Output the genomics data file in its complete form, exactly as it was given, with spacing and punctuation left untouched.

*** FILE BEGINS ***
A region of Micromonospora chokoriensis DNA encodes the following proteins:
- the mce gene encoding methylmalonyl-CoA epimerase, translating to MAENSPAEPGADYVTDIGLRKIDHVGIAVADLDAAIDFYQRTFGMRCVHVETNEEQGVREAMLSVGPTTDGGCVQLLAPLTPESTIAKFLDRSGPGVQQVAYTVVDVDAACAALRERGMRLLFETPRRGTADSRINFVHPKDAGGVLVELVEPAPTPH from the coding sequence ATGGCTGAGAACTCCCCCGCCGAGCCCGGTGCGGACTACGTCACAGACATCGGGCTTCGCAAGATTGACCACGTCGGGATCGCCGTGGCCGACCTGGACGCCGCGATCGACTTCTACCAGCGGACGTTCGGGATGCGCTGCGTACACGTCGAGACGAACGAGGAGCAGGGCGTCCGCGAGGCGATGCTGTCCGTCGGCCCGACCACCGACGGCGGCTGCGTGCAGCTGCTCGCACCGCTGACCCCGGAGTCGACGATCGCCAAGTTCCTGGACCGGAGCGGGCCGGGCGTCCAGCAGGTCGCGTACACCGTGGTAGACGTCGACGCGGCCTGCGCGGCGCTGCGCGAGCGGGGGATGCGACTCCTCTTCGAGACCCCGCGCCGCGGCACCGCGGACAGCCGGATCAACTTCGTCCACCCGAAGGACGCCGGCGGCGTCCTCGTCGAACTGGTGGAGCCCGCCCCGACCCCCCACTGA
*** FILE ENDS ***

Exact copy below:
A region of Micromonospora chokoriensis DNA encodes the following proteins:
- the mce gene encoding methylmalonyl-CoA epimerase, translating to MAENSPAEPGADYVTDIGLRKIDHVGIAVADLDAAIDFYQRTFGMRCVHVETNEEQGVREAMLSVGPTTDGGCVQLLAPLTPESTIAKFLDRSGPGVQQVAYTVVDVDAACAALRERGMRLLFETPRRGTADSRINFVHPKDAGGVLVELVEPAPTPH from the coding sequence ATGGCTGAGAACTCCCCCGCCGAGCCCGGTGCGGACTACGTCACAGACATCGGGCTTCGCAAGATTGACCACGTCGGGATCGCCGTGGCCGACCTGGACGCCGCGATCGACTTCTACCAGCGGACGTTCGGGATGCGCTGCGTACACGTCGAGACGAACGAGGAGCAGGGCGTCCGCGAGGCGATGCTGTCCGTCGGCCCGACCACCGACGGCGGCTGCGTGCAGCTGCTCGCACCGCTGACCCCGGAGTCGACGATCGCCAAGTTCCTGGACCGGAGCGGGCCGGGCGTCCAGCAGGTCGCGTACACCGTGGTAGACGTCGACGCGGCCTGCGCGGCGCTGCGCGAGCGGGGGATGCGACTCCTCTTCGAGACCCCGCGCCGCGGCACCGCGGACAGCCGGATCAACTTCGTCCACCCGAAGGACGCCGGCGGCGTCCTCGTCGAACTGGTGGAGCCCGCCCCGACCCCCCACTGA